Molecular Characteristics And Functional Diversity Of Clca Family Members

    CLINICAL AND EXPERIMENTAL PHARMACOLOGY AND PHYSIOLOGY, Issue 11 2000
    Bendicht U Pauli
    SUMMARY 1. In the present brief review, we describe some of the molecular and functional characteristics of a novel mammalian family of putative Ca2+ -activated chloride channels (CLCA). 2. So far, two bovine (bCLC1; bCLCA2 (Lu-ECAM-1)), three mouse (mCLCA1; mCLCA2; mCLCA3) and four human (hCLCA1; hCLCA2; hCLCA3; hCLCA4) CLCA family members have been cloned. Each CLCA exhibits a distinct, often overlapping, tissue expression pattern. 3. With the exception of the truncated secreted hCLCA3, all CLCA proteins are synthesized as an approximately 125 kDa precursor transmembrane glycoprotein that is rapidly cleaved into 90 and 35 kDa subunits. 4. The CLCA proteins expressed on the luminal surface of lung vascular endothelia (bCLCA2; mCLCA1; hCLCA2) serve as adhesion molecules for lung metastatic cancer cells, mediating vascular arrest and lung colonization. 5. Expression of hCLCA2 in normal mammary epithelium is consistently lost in human breast cancer and in all tumorigenic breast cancer cell lines. Re-expression of hCLCA2 in human breast cancer cells abrogates invasiveness of Matrigel (BD Biosciences-Labware, Bedford, MA, USA) in vitro and tumorigenicity in nude mice, implying that hCLCA2 acts as a tumour suppressor in breast cancer. [source]


    Individuals receiving addiction treatment: are medical costs of their family members reduced?

    ADDICTION, Issue 7 2010
    Constance Weisner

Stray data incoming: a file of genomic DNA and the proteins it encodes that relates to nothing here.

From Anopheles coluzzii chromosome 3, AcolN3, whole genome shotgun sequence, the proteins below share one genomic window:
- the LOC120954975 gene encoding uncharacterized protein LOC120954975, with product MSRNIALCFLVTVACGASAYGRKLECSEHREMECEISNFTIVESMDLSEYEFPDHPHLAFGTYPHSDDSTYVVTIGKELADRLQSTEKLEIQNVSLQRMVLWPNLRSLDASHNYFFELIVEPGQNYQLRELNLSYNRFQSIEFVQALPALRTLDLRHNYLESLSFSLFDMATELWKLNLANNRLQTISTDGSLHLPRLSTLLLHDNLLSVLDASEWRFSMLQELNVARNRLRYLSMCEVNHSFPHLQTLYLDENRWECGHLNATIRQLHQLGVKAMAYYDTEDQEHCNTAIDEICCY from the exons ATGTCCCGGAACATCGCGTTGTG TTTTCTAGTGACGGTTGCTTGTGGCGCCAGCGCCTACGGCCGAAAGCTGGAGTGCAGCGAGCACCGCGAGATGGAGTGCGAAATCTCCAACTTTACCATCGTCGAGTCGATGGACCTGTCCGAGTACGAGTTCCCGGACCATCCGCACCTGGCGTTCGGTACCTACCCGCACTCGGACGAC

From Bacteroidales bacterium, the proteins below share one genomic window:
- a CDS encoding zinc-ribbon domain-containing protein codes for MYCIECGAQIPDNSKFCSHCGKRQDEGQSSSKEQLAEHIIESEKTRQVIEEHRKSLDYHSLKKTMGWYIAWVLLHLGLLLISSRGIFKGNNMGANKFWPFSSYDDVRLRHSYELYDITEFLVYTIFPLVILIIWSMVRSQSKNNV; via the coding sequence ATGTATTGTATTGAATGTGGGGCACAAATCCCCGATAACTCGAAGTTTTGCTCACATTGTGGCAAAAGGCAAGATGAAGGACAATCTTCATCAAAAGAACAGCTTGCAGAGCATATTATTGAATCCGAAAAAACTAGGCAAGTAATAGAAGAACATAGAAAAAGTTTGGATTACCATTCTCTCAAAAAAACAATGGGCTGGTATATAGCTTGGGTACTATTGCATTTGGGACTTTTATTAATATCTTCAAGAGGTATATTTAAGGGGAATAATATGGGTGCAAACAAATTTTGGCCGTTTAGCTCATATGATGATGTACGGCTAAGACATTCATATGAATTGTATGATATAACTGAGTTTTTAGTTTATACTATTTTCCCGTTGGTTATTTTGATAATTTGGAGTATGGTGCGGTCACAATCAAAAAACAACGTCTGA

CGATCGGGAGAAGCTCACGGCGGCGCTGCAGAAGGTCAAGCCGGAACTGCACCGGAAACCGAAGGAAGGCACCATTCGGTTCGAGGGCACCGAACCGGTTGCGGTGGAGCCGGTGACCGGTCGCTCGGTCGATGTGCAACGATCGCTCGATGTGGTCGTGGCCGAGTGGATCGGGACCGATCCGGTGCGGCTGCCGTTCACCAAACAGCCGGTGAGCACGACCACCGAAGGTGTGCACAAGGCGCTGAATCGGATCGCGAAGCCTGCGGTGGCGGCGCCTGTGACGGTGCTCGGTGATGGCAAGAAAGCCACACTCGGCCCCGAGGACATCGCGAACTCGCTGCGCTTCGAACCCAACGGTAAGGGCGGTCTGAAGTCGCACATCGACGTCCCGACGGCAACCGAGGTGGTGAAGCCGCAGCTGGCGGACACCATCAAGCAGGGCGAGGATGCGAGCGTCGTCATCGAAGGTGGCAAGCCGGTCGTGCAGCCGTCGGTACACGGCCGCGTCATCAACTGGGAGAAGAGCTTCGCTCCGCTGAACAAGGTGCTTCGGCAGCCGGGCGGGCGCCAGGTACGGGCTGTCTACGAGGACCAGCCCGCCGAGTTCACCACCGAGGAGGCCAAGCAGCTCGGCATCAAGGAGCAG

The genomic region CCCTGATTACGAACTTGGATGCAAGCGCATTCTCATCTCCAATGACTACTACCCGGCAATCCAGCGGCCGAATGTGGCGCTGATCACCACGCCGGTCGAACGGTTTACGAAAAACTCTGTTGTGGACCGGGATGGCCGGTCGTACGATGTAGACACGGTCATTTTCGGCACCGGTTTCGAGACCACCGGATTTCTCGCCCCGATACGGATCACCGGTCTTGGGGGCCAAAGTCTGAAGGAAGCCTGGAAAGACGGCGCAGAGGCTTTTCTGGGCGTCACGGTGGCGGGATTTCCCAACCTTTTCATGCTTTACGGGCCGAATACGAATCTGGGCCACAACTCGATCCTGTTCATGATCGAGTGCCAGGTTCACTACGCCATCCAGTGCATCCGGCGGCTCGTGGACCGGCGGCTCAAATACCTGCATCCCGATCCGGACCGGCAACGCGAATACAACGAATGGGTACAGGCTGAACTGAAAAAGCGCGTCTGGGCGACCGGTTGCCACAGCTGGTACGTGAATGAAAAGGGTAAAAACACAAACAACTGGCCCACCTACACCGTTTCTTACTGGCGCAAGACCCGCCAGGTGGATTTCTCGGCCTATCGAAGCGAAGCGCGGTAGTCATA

ABSTRACT Aims To examine whether alcohol and other drug (AOD) treatment is related to reduced medical costs of family members. Design Using the administrative databases of a private, integrated health plan, we matched AOD treatment patients with health plan members without AOD disorders on age, gender and utilization, identifying family members of each group. Setting Kaiser Permanente Northern California. Participants Family members of abstinent and non-abstinent AOD treatment patients and control family members. Measurements We measured abstinence at 1 year post-intake and examined health care costs per member-month of family members of AOD patients and of controls through 5 years. We used generalized estimating equation methods to examine differences in average medical cost per member-month for each year, between family members of abstinent and non-abstinent AOD patients and controls. We used multilevel models to examine 4-year cost trajectories, controlling for pre-intake cost, age, gender and family size. Results AOD patients' family members had significantly higher costs and more psychiatric and medical conditions than controls in the pre-treatment year. At 2,5 years, each year family members of AOD patients abstinent at 1 year had similar average per member-month medical costs to controls (e.g. difference at year 5 = $2.63; P > 0.82), whereas costs for family members of non-abstinent patients were higher (e.g. difference at year 5 = $35.59; P = 0.06). Family members of AOD patients not abstinent at 1 year, had a trajectory of increasing medical cost (slope = $10.32; P = 0.03) relative to controls. Conclusions Successful AOD treatment is related to medical cost reductions for family members, which may be considered a proxy for their improved health. [source]